Dale

    Quick read. Not really a book, more of a treatise of less than 50 pages. In this addition the foreword is blistering and not sure it adds context to the topic but seeks to show relevance. It is interesting in the fact that as military formations have grown and modernized Generals have become more distant from the troops they lead and older.

  3. 5 out of 5

    Razeeb

    Even after these many years.....he is relevant.

  4. 4 out of 5

    Jens

    It reproaches the modern evolution wherein the commander moves away from the front and becomes less heroic to be the 'end of generalship'. In my opinion, this view is outdaded, as John Keegan nicely demonstrates in The Mask of Command. However, his ideas on how generals should me more original, responsible, tested during exercises and periodically to demonstrate their ability are refreshing still. To transfer the old, peace-time commanders to training and reserves upon declaration of war and to It reproaches the modern evolution wherein the commander moves away from the front and becomes less heroic to be the 'end of generalship'. In my opinion, this view is outdaded, as John Keegan nicely demonstrates in The Mask of Command. However, his ideas on how generals should me more original, responsible, tested during exercises and periodically to demonstrate their ability are refreshing still. To transfer the old, peace-time commanders to training and reserves upon declaration of war and to instate younger, highpotential, periodically trained commanders is an entertaining thought as well.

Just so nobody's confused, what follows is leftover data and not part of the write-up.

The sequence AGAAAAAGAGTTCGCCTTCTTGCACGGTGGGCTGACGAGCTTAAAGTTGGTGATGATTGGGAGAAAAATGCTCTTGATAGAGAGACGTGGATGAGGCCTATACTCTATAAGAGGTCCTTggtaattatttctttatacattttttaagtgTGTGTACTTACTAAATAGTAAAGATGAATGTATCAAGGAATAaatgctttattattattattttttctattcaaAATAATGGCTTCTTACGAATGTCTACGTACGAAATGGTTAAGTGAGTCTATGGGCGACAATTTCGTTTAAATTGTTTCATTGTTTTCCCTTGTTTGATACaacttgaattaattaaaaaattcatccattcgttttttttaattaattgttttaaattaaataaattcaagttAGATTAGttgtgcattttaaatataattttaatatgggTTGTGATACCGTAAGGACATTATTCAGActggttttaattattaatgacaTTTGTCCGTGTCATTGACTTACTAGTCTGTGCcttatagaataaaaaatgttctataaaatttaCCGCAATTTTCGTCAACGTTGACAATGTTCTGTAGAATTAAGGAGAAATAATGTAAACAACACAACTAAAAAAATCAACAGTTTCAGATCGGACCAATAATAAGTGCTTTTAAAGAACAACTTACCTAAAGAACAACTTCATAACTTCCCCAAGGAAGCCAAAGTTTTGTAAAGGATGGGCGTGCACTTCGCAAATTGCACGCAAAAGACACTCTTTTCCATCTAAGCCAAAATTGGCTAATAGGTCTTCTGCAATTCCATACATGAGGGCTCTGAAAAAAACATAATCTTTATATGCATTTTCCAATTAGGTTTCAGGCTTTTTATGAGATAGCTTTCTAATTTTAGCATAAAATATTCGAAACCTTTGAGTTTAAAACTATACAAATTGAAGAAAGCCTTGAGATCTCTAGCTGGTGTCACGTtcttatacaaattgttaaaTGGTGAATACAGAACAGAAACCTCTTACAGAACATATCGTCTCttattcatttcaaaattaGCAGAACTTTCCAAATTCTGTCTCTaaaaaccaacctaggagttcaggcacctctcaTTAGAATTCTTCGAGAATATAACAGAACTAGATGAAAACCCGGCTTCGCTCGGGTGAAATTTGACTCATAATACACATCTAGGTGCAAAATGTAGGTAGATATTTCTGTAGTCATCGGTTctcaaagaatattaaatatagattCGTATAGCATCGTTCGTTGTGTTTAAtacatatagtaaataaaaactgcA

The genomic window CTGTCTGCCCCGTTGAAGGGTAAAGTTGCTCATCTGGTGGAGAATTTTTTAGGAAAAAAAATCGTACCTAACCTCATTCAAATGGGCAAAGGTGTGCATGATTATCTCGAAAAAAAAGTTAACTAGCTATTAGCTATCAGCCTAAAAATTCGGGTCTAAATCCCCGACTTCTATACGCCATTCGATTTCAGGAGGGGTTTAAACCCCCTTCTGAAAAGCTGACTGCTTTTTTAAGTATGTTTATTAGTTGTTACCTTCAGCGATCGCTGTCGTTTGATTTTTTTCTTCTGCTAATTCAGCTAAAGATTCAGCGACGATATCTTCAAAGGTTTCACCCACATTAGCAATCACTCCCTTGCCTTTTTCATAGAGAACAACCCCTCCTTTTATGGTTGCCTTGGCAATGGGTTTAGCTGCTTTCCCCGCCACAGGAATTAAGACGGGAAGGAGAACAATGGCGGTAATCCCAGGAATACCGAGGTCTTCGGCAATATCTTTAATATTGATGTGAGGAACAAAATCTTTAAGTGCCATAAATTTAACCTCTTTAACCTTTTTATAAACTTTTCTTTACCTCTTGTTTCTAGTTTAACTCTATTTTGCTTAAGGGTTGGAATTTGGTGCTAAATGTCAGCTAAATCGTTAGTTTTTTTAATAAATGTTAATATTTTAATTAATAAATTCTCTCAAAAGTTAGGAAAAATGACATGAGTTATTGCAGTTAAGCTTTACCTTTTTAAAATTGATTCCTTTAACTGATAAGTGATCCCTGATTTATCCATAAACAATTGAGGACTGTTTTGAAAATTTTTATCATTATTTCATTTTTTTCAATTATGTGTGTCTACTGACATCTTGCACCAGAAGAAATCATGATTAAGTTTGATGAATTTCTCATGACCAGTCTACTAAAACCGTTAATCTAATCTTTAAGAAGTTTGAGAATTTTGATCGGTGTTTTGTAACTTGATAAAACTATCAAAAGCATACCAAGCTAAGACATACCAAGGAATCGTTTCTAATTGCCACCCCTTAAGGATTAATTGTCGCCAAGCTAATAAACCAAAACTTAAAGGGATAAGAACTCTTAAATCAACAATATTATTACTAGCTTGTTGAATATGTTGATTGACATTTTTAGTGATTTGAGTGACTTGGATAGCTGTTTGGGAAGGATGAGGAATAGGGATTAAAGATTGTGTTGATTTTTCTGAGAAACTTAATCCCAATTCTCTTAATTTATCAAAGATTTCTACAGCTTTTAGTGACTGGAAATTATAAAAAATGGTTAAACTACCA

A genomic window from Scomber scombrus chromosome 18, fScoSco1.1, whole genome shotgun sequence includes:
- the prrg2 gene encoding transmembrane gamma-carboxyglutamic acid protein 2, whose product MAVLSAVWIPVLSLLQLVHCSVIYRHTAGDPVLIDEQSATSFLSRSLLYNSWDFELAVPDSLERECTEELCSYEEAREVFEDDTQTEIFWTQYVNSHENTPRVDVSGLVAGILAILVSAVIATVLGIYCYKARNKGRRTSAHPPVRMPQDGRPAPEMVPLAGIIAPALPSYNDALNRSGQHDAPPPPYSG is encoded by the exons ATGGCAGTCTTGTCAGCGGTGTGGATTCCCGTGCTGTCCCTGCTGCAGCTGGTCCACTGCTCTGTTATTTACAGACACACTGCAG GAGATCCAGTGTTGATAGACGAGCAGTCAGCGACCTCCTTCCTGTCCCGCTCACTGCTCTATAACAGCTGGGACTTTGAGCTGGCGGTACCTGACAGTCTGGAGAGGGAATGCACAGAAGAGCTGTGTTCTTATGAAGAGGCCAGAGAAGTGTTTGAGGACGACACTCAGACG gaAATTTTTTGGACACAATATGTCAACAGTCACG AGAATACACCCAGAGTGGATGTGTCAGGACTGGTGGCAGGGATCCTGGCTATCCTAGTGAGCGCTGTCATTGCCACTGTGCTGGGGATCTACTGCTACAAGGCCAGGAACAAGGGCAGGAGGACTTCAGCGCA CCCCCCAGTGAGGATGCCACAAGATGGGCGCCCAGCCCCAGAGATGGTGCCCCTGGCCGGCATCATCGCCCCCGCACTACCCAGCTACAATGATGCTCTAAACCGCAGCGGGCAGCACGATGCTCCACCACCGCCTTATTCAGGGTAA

5. 5 out of 5

    Darrell E.

    This a pretty fast read. I started reading this sometime this afternoon and finished it this evening with other events thrown in. It is a good discourse on where leaders (in this case generals) should be on the battlefield, what they should concern themselves with in battle and what they should be. It isn't he most academic book on the subject but it is worth the read because it makes you consider yourself in the past and in the future. This a pretty fast read. I started reading this sometime this afternoon and finished it this evening with other events thrown in. It is a good discourse on where leaders (in this case generals) should be on the battlefield, what they should concern themselves with in battle and what they should be. It isn't he most academic book on the subject but it is worth the read because it makes you consider yourself in the past and in the future.

  6. 5 out of 5

    Mannix Nyiam ii